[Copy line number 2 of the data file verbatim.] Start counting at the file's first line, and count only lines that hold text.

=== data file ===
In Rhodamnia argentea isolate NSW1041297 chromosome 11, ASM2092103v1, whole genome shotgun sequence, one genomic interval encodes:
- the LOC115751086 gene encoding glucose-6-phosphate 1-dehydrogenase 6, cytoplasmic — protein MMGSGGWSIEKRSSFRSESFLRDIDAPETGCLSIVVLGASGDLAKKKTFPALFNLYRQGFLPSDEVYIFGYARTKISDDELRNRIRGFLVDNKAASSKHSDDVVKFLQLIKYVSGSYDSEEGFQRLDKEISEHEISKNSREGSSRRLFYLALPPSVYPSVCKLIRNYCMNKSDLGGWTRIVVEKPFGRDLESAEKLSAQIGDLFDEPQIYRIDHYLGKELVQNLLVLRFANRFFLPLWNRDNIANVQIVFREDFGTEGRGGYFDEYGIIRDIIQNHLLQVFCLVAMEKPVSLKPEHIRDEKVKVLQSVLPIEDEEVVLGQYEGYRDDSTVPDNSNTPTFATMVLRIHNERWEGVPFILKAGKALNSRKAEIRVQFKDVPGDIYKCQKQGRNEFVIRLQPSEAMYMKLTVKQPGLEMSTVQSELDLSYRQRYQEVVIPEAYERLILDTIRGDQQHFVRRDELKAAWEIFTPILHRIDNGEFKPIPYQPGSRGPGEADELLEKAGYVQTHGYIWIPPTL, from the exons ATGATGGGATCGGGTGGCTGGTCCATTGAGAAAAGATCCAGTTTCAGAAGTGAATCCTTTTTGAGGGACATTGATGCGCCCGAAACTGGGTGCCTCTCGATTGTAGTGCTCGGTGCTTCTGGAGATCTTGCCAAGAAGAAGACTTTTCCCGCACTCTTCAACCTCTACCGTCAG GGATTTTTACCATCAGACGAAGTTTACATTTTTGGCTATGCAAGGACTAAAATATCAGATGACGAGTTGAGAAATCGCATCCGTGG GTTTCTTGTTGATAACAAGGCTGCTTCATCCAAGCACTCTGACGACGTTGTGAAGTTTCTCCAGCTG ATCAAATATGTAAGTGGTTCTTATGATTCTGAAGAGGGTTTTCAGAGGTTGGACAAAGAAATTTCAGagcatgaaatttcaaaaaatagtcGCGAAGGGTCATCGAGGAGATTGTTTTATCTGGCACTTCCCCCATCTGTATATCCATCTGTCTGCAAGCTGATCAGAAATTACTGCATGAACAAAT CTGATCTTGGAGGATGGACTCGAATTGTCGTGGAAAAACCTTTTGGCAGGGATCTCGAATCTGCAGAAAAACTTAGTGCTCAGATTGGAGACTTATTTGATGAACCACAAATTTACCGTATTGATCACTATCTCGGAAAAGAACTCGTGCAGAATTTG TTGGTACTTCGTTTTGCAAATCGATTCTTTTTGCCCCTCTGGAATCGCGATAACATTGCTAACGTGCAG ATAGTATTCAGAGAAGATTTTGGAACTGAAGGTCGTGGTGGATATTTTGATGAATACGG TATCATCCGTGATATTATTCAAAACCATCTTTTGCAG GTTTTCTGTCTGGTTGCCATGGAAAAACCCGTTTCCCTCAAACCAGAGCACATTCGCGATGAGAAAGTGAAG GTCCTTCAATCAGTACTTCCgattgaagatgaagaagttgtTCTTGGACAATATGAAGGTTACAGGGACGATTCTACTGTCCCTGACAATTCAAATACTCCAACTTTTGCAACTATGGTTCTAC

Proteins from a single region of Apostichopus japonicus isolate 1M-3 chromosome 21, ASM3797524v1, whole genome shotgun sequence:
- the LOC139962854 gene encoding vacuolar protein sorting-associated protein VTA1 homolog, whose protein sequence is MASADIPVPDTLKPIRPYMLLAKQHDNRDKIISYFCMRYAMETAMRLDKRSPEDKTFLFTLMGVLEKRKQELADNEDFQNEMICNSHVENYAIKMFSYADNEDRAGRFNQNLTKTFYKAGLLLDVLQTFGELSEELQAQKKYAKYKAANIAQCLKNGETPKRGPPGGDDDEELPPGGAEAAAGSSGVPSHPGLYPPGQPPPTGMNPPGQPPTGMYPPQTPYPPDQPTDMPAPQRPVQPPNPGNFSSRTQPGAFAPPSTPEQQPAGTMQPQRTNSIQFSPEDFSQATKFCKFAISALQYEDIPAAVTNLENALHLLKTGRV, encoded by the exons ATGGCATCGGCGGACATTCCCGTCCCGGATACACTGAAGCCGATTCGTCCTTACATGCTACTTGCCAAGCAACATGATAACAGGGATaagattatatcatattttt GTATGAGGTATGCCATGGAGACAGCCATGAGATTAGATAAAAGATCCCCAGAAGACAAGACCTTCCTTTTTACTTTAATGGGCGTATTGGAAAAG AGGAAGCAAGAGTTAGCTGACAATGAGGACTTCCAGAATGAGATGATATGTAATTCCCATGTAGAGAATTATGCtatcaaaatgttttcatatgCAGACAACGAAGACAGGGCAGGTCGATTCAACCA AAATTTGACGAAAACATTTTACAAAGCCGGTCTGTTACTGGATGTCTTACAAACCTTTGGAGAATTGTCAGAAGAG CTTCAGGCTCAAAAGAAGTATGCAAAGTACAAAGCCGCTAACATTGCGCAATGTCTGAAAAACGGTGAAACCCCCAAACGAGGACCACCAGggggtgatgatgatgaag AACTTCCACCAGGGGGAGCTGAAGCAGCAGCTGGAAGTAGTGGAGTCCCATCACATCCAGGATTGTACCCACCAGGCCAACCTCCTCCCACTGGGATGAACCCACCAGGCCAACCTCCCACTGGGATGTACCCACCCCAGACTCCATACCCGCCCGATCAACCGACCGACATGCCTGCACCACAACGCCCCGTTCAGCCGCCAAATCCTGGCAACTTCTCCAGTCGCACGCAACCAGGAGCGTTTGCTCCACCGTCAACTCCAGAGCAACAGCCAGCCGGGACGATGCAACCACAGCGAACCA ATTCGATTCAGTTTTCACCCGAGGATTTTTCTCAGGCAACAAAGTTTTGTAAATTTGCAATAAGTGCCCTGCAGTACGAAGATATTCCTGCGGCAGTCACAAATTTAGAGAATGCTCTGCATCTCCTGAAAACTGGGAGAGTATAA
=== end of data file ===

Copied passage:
- the LOC115751086 gene encoding glucose-6-phosphate 1-dehydrogenase 6, cytoplasmic — protein MMGSGGWSIEKRSSFRSESFLRDIDAPETGCLSIVVLGASGDLAKKKTFPALFNLYRQGFLPSDEVYIFGYARTKISDDELRNRIRGFLVDNKAASSKHSDDVVKFLQLIKYVSGSYDSEEGFQRLDKEISEHEISKNSREGSSRRLFYLALPPSVYPSVCKLIRNYCMNKSDLGGWTRIVVEKPFGRDLESAEKLSAQIGDLFDEPQIYRIDHYLGKELVQNLLVLRFANRFFLPLWNRDNIANVQIVFREDFGTEGRGGYFDEYGIIRDIIQNHLLQVFCLVAMEKPVSLKPEHIRDEKVKVLQSVLPIEDEEVVLGQYEGYRDDSTVPDNSNTPTFATMVLRIHNERWEGVPFILKAGKALNSRKAEIRVQFKDVPGDIYKCQKQGRNEFVIRLQPSEAMYMKLTVKQPGLEMSTVQSELDLSYRQRYQEVVIPEAYERLILDTIRGDQQHFVRRDELKAAWEIFTPILHRIDNGEFKPIPYQPGSRGPGEADELLEKAGYVQTHGYIWIPPTL, from the exons ATGATGGGATCGGGTGGCTGGTCCATTGAGAAAAGATCCAGTTTCAGAAGTGAATCCTTTTTGAGGGACATTGATGCGCCCGAAACTGGGTGCCTCTCGATTGTAGTGCTCGGTGCTTCTGGAGATCTTGCCAAGAAGAAGACTTTTCCCGCACTCTTCAACCTCTACCGTCAG GGATTTTTACCATCAGACGAAGTTTACATTTTTGGCTATGCAAGGACTAAAATATCAGATGACGAGTTGAGAAATCGCATCCGTGG GTTTCTTGTTGATAACAAGGCTGCTTCATCCAAGCACTCTGACGACGTTGTGAAGTTTCTCCAGCTG ATCAAATATGTAAGTGGTTCTTATGATTCTGAAGAGGGTTTTCAGAGGTTGGACAAAGAAATTTCAGagcatgaaatttcaaaaaatagtcGCGAAGGGTCATCGAGGAGATTGTTTTATCTGGCACTTCCCCCATCTGTATATCCATCTGTCTGCAAGCTGATCAGAAATTACTGCATGAACAAAT CTGATCTTGGAGGATGGACTCGAATTGTCGTGGAAAAACCTTTTGGCAGGGATCTCGAATCTGCAGAAAAACTTAGTGCTCAGATTGGAGACTTATTTGATGAACCACAAATTTACCGTATTGATCACTATCTCGGAAAAGAACTCGTGCAGAATTTG TTGGTACTTCGTTTTGCAAATCGATTCTTTTTGCCCCTCTGGAATCGCGATAACATTGCTAACGTGCAG ATAGTATTCAGAGAAGATTTTGGAACTGAAGGTCGTGGTGGATATTTTGATGAATACGG TATCATCCGTGATATTATTCAAAACCATCTTTTGCAG GTTTTCTGTCTGGTTGCCATGGAAAAACCCGTTTCCCTCAAACCAGAGCACATTCGCGATGAGAAAGTGAAG GTCCTTCAATCAGTACTTCCgattgaagatgaagaagttgtTCTTGGACAATATGAAGGTTACAGGGACGATTCTACTGTCCCTGACAATTCAAATACTCCAACTTTTGCAACTATGGTTCTAC